The laboratory for mobility on demand

Mobility as a Service (MaaS) is challenging the balance between private cars and public transport. Ride-sharing services and mobility on demand have shown that car ownership can decline when travellers’ needs are satisfied.

But while pop-up mobility services are flourishing in UK cities, providing a useful asset for councils, getting the business models right for a commercial sustainability and profitability can be difficult.

The Mobility on Demand Laboratory Environment (MODLE) project aims to demonstrate and provide not only transport solutions, but how mobility service providers can run profitable services creating opportunities for local authorities and transport operators in providing better service for users.

MODLE is developing affordable, direct, spontaneously available, commercially sustainable, door-to-door transport services (delivered in shared vehicles) which compete with the convenience and cost of the car, thereby reducing congestion and improving access to employment and services for those without one.

Specifically, the project supported the introduction the Buzz service, an e-hailing minibus service that aims to improve mobility in an area with poor accessibility and strongly relying on private cars. The catchment area of the service is north of the river Avon and north of the A420 in the east, however, the model extends to Greater Bristol, with comprises Bristol City, South Gloucestershire, North Somerset, Bath and North East Somerset. Focus is given to new and regeneration areas (Filton, Avonmouth and Severnside), where level of congestion and lack of parking are affecting the quality of life of users.


In order to assess the introduction of Buzz a MATSim simulation was employed. MATSim is a multi-agent micro-simulation model. In MATSim each modelled agent (person, vehicle, etc) contains its individual settings. The sum of all physical agents should reflect the statistically representative demographics of the region.

In the last decade, the shift from using typically aggregated data to more detailed, individual based, complex data (e.g. GPS tracking) and the coupled with increased computer performance, has led to the possibility of using microscope models for large scale planning regions.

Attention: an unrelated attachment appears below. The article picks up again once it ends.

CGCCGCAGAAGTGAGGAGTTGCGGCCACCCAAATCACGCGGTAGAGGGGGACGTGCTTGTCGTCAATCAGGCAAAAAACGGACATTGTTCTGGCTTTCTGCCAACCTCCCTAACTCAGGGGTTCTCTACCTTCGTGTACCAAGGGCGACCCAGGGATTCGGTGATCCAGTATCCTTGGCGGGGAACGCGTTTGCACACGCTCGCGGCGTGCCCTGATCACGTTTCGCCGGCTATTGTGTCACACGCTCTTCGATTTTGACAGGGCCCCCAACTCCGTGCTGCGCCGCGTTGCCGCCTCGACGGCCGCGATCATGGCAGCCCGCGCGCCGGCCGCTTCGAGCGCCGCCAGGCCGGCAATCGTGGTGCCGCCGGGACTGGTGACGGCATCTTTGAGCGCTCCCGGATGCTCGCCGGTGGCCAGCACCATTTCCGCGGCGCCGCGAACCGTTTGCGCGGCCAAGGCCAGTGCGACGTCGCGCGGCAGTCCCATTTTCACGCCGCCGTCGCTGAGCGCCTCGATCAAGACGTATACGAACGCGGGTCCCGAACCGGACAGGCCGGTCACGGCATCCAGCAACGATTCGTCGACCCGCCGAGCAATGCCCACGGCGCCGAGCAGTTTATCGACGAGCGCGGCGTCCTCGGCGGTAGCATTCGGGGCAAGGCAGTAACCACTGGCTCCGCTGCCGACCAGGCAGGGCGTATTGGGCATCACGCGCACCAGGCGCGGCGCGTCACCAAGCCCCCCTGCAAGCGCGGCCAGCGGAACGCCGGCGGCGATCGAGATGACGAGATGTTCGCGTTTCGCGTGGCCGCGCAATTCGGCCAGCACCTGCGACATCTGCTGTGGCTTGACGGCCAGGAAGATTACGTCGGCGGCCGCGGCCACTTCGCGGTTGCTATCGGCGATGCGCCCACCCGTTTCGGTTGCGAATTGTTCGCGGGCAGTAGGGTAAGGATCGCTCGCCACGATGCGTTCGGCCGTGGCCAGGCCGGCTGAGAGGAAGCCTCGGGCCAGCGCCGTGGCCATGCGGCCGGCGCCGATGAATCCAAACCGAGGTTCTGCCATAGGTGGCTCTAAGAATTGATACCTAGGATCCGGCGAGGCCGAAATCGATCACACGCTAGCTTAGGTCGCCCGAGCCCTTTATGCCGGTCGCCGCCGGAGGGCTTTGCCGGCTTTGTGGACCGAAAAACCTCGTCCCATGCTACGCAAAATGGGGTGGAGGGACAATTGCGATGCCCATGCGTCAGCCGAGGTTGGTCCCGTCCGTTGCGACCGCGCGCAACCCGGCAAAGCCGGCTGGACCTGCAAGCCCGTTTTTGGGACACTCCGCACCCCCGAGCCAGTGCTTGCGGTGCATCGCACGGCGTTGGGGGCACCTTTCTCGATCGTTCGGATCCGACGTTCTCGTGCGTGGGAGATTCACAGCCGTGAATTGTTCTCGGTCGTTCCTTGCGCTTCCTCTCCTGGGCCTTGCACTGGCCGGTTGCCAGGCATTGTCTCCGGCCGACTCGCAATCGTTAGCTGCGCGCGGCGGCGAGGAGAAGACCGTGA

In the MODLE project MATSim is addressing the issue of demand-responsive design by introducing dynamic vehicle routing and scheduling to optimise fleet operations, finding the least-cost paths, computing schedules for drivers/vehicles and coordinating cooperation between driver, passengers and dispatchers.

Our MATSim supports very detailed public transport modelling; transit vehicles run along the defined transit line routes, picking up and dropping off passengers at stop locations, while monitoring transit capacities and maximum speeds.


The MODLE project accessed the impacts of the proposed ride-sharing service finding:

  • Reduction of congestion.
  • Improvement in accessibility to employment and services.
  • Increased number of longer journeys made sustainably.
  • Improved accuracy of local authority interventions.
  • Transferability of the PT Service to other cities.

If you want to read more on this case study on Transport Solutions, please follow the links below for more information and material:

Role of Intelligent Mobility
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